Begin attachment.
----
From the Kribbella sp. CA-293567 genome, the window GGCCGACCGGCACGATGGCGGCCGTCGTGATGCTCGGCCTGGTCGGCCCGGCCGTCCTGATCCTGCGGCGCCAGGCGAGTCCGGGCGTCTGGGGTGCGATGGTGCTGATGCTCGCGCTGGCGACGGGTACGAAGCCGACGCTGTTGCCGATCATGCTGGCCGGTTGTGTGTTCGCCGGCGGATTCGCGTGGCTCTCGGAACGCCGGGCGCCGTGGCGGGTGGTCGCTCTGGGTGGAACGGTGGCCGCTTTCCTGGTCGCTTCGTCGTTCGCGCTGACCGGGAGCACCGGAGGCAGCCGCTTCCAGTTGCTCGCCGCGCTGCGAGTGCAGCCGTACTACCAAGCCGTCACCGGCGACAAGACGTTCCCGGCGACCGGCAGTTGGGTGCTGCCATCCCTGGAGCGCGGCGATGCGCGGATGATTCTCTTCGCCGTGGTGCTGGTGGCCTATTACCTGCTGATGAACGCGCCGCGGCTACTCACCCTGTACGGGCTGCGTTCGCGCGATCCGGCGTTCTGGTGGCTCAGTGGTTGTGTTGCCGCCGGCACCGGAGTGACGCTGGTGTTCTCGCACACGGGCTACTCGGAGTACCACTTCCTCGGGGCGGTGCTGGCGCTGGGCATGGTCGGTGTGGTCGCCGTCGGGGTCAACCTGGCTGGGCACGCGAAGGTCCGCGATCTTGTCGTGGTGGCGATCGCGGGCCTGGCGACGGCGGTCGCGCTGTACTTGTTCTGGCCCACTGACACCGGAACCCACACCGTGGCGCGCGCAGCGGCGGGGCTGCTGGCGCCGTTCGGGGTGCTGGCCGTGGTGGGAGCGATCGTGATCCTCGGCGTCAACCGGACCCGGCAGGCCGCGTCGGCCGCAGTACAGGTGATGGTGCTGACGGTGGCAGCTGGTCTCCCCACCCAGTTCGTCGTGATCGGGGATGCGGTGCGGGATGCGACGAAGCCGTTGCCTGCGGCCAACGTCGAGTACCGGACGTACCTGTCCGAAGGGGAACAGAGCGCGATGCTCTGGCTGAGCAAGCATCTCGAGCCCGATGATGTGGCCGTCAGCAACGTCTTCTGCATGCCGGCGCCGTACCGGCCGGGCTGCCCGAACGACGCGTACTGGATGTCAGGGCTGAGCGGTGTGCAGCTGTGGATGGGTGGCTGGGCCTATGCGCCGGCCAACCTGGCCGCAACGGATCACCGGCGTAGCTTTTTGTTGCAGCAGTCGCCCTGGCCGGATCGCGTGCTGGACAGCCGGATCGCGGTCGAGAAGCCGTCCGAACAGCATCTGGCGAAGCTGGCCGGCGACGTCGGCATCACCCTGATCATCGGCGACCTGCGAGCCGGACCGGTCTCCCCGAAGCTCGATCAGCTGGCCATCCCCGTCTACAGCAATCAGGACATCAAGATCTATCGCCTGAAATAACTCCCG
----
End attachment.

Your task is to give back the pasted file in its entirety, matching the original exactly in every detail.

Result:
From the Kribbella sp. CA-293567 genome, the window GGCCGACCGGCACGATGGCGGCCGTCGTGATGCTCGGCCTGGTCGGCCCGGCCGTCCTGATCCTGCGGCGCCAGGCGAGTCCGGGCGTCTGGGGTGCGATGGTGCTGATGCTCGCGCTGGCGACGGGTACGAAGCCGACGCTGTTGCCGATCATGCTGGCCGGTTGTGTGTTCGCCGGCGGATTCGCGTGGCTCTCGGAACGCCGGGCGCCGTGGCGGGTGGTCGCTCTGGGTGGAACGGTGGCCGCTTTCCTGGTCGCTTCGTCGTTCGCGCTGACCGGGAGCACCGGAGGCAGCCGCTTCCAGTTGCTCGCCGCGCTGCGAGTGCAGCCGTACTACCAAGCCGTCACCGGCGACAAGACGTTCCCGGCGACCGGCAGTTGGGTGCTGCCATCCCTGGAGCGCGGCGATGCGCGGATGATTCTCTTCGCCGTGGTGCTGGTGGCCTATTACCTGCTGATGAACGCGCCGCGGCTACTCACCCTGTACGGGCTGCGTTCGCGCGATCCGGCGTTCTGGTGGCTCAGTGGTTGTGTTGCCGCCGGCACCGGAGTGACGCTGGTGTTCTCGCACACGGGCTACTCGGAGTACCACTTCCTCGGGGCGGTGCTGGCGCTGGGCATGGTCGGTGTGGTCGCCGTCGGGGTCAACCTGGCTGGGCACGCGAAGGTCCGCGATCTTGTCGTGGTGGCGATCGCGGGCCTGGCGACGGCGGTCGCGCTGTACTTGTTCTGGCCCACTGACACCGGAACCCACACCGTGGCGCGCGCAGCGGCGGGGCTGCTGGCGCCGTTCGGGGTGCTGGCCGTGGTGGGAGCGATCGTGATCCTCGGCGTCAACCGGACCCGGCAGGCCGCGTCGGCCGCAGTACAGGTGATGGTGCTGACGGTGGCAGCTGGTCTCCCCACCCAGTTCGTCGTGATCGGGGATGCGGTGCGGGATGCGACGAAGCCGTTGCCTGCGGCCAACGTCGAGTACCGGACGTACCTGTCCGAAGGGGAACAGAGCGCGATGCTCTGGCTGAGCAAGCATCTCGAGCCCGATGATGTGGCCGTCAGCAACGTCTTCTGCATGCCGGCGCCGTACCGGCCGGGCTGCCCGAACGACGCGTACTGGATGTCAGGGCTGAGCGGTGTGCAGCTGTGGATGGGTGGCTGGGCCTATGCGCCGGCCAACCTGGCCGCAACGGATCACCGGCGTAGCTTTTTGTTGCAGCAGTCGCCCTGGCCGGATCGCGTGCTGGACAGCCGGATCGCGGTCGAGAAGCCGTCCGAACAGCATCTGGCGAAGCTGGCCGGCGACGTCGGCATCACCCTGATCATCGGCGACCTGCGAGCCGGACCGGTCTCCCCGAAGCTCGATCAGCTGGCCATCCCCGTCTACAGCAATCAGGACATCAAGATCTATCGCCTGAAATAACTCCCG